“That’s an obligatory scene, and I was curious. What was their honeymoon like? They were such a social couple, but they had to make sure to protect their private time. I think it was quite tender as well as fearful. Constance has her reasons for marrying Oscar, and although it was, to some extent a marriage of convenience I think it was also a marriage of love.”
It was far from an easy marriage – for Constance at least. She found motherhood hard – and was, Andrew suggests, possibly suffering some kind of postnatal depression, and Oscar, ever the wit in public, is portrayed here, more as a verbose bore. And that, he says, was a tactical decision.
“A colleague here said, ‘that was a bold decision, rendering Oscar inarticulate. But we often see Oscar the showman, and to me, that’s not very interesting. It’s people’s private, interior lives that fascinate me.
“I found writing the book quite an emotional experience,” he says, “because of the level of empathy I had for Constance and for Oscar. It flipflops; even in one page she goes from being upstairs with the children while he’s downstairs getting drunk with his pals. She’s going through one mini crisis after another. I didn’t want to take sides, or to make a judgement, although there were wrongdoings all over the place, and the book is a lot more internal than I’d originally intended it to be.”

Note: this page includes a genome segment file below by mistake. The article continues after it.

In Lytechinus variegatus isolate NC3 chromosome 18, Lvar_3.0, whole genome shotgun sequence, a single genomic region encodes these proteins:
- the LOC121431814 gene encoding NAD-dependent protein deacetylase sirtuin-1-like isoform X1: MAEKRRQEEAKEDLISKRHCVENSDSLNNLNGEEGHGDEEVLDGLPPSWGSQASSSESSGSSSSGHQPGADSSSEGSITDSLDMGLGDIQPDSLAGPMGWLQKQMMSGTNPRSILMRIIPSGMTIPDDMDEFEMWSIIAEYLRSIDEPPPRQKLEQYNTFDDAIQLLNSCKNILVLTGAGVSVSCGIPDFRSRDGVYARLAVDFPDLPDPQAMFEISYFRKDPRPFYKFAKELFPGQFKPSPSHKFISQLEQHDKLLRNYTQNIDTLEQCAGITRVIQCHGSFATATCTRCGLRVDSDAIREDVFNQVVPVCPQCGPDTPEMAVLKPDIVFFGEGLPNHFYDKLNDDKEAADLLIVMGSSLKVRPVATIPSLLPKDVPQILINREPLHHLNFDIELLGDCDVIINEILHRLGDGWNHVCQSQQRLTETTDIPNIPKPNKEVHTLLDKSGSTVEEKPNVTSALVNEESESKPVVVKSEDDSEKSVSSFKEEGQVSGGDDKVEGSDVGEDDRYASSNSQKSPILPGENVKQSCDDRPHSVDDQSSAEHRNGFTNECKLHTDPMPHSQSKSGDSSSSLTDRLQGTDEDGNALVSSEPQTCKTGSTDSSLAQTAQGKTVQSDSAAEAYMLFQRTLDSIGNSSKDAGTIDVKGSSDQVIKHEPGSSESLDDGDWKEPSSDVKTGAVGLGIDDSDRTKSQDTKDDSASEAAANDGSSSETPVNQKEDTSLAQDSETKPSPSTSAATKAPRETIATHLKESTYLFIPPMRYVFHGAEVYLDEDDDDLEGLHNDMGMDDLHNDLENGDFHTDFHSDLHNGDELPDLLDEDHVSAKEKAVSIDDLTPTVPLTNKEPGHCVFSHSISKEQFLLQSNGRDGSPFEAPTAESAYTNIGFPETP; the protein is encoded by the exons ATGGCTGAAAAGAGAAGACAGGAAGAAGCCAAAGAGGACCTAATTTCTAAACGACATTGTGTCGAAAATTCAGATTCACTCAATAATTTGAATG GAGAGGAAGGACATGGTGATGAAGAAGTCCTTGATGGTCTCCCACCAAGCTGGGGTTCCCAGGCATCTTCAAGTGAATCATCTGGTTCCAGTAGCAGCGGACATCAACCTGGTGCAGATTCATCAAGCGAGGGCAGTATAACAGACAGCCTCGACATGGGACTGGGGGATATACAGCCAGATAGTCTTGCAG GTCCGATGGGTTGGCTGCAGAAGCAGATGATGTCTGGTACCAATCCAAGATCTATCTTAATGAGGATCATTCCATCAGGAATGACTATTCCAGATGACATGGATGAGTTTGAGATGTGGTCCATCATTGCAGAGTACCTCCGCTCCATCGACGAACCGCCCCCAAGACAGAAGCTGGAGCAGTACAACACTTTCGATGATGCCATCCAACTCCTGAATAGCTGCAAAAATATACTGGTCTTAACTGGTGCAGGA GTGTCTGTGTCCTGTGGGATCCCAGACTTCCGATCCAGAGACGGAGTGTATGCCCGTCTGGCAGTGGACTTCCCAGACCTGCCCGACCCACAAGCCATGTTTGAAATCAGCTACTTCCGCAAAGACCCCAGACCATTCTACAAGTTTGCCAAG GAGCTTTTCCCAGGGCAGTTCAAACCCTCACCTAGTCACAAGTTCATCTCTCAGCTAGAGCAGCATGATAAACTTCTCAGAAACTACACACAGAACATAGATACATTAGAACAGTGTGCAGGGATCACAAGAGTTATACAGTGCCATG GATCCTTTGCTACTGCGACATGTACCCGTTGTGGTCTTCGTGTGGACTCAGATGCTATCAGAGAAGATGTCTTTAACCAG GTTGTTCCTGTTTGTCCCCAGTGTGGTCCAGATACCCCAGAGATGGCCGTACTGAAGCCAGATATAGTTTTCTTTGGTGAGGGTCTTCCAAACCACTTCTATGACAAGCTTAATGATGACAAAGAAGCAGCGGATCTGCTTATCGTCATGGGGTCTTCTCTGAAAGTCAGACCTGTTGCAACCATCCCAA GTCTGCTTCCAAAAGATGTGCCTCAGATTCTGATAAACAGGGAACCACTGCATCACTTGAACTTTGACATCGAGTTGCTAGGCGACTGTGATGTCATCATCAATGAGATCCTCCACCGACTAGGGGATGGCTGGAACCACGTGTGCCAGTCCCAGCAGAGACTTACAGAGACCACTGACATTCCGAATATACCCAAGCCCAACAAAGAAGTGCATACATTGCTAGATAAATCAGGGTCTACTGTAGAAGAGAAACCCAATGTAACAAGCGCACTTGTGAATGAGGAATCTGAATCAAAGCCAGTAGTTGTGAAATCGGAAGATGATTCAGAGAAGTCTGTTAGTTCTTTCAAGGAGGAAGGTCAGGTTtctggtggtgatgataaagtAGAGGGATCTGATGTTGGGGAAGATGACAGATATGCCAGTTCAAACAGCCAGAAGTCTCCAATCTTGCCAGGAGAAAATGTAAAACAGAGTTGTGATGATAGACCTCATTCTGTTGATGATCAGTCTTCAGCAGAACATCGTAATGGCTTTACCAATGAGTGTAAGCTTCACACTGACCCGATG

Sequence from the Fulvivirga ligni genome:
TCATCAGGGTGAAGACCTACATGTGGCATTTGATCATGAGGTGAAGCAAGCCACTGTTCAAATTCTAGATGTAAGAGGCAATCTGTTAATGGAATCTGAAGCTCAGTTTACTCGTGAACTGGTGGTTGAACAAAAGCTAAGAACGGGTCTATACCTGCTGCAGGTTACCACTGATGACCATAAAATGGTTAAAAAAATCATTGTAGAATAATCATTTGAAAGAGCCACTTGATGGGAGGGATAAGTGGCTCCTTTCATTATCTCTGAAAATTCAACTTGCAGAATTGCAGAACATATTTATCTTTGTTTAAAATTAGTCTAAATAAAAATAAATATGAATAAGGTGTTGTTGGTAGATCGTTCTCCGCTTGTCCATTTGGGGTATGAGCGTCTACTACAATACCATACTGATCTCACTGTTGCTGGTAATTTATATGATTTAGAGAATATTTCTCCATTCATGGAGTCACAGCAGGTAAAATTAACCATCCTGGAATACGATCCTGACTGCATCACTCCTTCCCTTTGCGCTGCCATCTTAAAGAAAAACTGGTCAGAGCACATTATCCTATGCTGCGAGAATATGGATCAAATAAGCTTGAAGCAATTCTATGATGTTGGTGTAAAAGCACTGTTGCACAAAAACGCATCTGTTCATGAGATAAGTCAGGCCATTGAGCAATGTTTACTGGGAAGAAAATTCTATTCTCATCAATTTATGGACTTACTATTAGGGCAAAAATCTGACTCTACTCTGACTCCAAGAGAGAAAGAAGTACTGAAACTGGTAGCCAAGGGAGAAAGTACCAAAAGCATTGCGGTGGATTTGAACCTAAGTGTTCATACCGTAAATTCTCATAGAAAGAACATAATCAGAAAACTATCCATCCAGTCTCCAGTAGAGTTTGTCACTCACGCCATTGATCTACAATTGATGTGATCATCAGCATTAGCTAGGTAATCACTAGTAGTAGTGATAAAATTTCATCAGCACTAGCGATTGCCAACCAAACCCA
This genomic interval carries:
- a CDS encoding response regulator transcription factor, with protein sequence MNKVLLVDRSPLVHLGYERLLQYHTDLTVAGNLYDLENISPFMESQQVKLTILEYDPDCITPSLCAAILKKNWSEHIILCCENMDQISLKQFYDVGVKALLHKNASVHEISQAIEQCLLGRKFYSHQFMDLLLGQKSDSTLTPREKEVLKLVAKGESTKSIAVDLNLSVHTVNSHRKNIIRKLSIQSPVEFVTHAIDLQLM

Perhaps the most poignant scene – when Constance says goodbye to her husband – was written at a particularly emotional time in the author’s life. His mother had just died from cancer, and he penned the scene in the week following her death.
“It was Constance saying goodbye to Oscar, but it was also me saying goodbye to my mother. Some of Constance’s phrases belong to me. There was tenderness there as well as sadness. And that scene,” he says, “was published exactly as it was written.”